The event will be held in German. Further information can be found here. Registration for the 17 March’s session is possible via this link.

9th February


In the wake of the largest anti-government protest that has shaken Romania since the fall of communism in 1989, opposition parties and activists all over the Balkans are echoing the call for rallies against corruption, organised crime, and the poor state of the economy.

Alexei Navalny − Russia’s main opposition leader known for his anti-corruption campaign − has been found guilty of embezzlement and handed a five-year suspended sentence, in a trial widely seen as a means of silencing him ahead of the 2018 elections.

After 38 years as head of state, President Jose Eduardo dos Santos has confirmed he will not run in the coming Angolan presidential elections: yet, he will retain control of the ruling party, which is still expected to win.


In the context of the current economic, political, and social crossroads in Latin America, the Istituto per gli Studi di Politica Internazionale (ISPI) questions the type of change that is being brought about in the continent, and draws policy recommendations for the EU.

Is a socio-political change possible in Armenia? After the 2016 conflict with Azerbaijan and renewed discourse on national unity, Anna Zhamakochyan worries about civic activists’ attachment to the status quo of pro-regime politics.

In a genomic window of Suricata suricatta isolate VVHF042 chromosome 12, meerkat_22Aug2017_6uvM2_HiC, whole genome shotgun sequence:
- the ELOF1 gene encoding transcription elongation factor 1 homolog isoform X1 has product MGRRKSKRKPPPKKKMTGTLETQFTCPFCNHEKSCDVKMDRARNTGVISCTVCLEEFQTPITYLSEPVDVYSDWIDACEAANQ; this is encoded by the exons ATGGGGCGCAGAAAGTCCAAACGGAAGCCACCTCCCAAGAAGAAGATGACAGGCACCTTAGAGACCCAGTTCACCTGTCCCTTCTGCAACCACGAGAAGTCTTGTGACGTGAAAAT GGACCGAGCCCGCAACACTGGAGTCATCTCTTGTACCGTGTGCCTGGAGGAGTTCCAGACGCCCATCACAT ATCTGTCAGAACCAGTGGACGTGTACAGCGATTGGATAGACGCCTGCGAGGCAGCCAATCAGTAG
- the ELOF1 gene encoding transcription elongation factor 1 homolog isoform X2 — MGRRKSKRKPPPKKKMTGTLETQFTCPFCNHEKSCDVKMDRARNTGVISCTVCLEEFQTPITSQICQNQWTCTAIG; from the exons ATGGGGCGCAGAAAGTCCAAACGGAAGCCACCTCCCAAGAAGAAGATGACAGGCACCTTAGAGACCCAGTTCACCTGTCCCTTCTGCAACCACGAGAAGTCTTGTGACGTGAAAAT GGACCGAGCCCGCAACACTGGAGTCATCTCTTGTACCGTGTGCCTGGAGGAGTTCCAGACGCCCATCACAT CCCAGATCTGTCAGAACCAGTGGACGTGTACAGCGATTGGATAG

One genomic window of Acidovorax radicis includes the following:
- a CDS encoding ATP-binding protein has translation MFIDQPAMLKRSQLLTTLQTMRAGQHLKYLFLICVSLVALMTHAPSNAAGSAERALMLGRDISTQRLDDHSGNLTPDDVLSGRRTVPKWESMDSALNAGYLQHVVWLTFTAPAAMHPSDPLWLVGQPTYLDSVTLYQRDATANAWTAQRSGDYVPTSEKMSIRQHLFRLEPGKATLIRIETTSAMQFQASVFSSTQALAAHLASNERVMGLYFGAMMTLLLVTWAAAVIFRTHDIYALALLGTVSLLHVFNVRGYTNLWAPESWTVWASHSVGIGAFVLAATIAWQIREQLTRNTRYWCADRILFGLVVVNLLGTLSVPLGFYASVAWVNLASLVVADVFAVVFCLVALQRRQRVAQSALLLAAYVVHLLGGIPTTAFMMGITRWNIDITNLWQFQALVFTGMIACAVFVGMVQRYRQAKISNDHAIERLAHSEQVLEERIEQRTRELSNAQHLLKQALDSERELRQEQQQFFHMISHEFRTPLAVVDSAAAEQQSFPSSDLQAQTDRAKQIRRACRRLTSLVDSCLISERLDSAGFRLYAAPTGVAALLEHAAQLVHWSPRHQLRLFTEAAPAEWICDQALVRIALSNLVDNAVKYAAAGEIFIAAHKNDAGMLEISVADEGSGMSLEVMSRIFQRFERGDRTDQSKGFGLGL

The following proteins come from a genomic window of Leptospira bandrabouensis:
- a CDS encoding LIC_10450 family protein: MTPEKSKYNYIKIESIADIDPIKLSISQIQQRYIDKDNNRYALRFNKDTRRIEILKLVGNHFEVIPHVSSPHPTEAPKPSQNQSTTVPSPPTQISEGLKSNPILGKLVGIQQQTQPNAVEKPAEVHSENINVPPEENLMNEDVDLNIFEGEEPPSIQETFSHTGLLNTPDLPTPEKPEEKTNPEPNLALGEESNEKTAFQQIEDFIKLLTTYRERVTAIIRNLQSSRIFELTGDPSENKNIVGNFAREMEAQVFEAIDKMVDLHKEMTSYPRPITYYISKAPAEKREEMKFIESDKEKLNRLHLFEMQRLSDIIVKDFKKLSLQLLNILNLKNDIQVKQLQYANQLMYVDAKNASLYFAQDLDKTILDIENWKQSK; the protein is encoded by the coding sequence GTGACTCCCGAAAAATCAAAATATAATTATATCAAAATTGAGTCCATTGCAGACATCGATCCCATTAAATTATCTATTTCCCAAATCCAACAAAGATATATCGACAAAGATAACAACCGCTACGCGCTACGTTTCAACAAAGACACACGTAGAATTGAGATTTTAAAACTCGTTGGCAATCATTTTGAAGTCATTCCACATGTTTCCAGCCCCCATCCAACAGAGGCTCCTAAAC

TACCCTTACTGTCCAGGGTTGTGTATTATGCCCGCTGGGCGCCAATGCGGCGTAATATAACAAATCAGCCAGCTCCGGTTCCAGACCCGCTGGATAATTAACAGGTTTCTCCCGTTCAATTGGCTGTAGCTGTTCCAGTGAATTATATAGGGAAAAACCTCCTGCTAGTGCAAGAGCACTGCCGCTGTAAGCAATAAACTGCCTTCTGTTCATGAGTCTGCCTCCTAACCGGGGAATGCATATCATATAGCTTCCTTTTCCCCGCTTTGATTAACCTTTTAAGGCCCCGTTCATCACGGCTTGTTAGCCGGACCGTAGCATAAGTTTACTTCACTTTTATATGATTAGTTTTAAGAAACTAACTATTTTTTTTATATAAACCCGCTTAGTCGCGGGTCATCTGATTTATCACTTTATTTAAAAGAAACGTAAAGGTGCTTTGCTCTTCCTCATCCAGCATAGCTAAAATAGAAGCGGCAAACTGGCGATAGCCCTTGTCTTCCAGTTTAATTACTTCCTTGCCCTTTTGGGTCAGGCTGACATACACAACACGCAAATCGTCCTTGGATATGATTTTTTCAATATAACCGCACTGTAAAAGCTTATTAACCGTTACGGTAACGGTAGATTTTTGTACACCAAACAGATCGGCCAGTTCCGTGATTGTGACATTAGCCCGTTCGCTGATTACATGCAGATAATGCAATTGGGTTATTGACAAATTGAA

By focusing on the management of the 2016 post-election impasse in Gambia, the African Centre for the Constructive Resolution of Disputes (ACCORD) examines ECOWAS’ interventions around the electoral processes of its member states, and draws up some lessons that could be relevant for other economic communities, the African Union, and the UN.

Lastly, democracy practitioners should check out the World Bank’s 2017 Development Report. It argues that governance can mitigate power asymmetries and bring about more effective policy interventions, in order achieve sustainable improvements in security, growth, and equity.


Between 27-28 February, the Jacques Delors Institute will launch the seventh European think tanks forum on the topic “The EU’s neighbourhood: how to stabilise the ring of fire?” in Valletta, gathering national and European stakeholders and experts to arrive at policy recommendations for the EU’s future approach.

Further details on the event, as well as its full programme, can be found here.

2nd February


In Sri Lanka the creation of the new constitution provides an opportunity to resolve the nationality conflict, repeal the Prevention of Terrorism Act, and abolish torture and detention facilities on the island.

Is there any solution to the impasse over Western Sahara? The readmission of Morocco to the African Union after a 33-year absence indirectly reopens the international debate on this disputed area, calling for democracy, human rights, the rule of law, and a UN resolution.

After only a few days of Trump’s presidency, the US democracy is already put to the test: for its long-term survival it will be necessary that public indifference does not prevail over continuous public scrutiny and public pressure.


In the context of the on-going review of the EDF and of ACP-EU development cooperation, EPD released an input paper on improving domestic accountability, ownership, and aid effectiveness in ACP countries.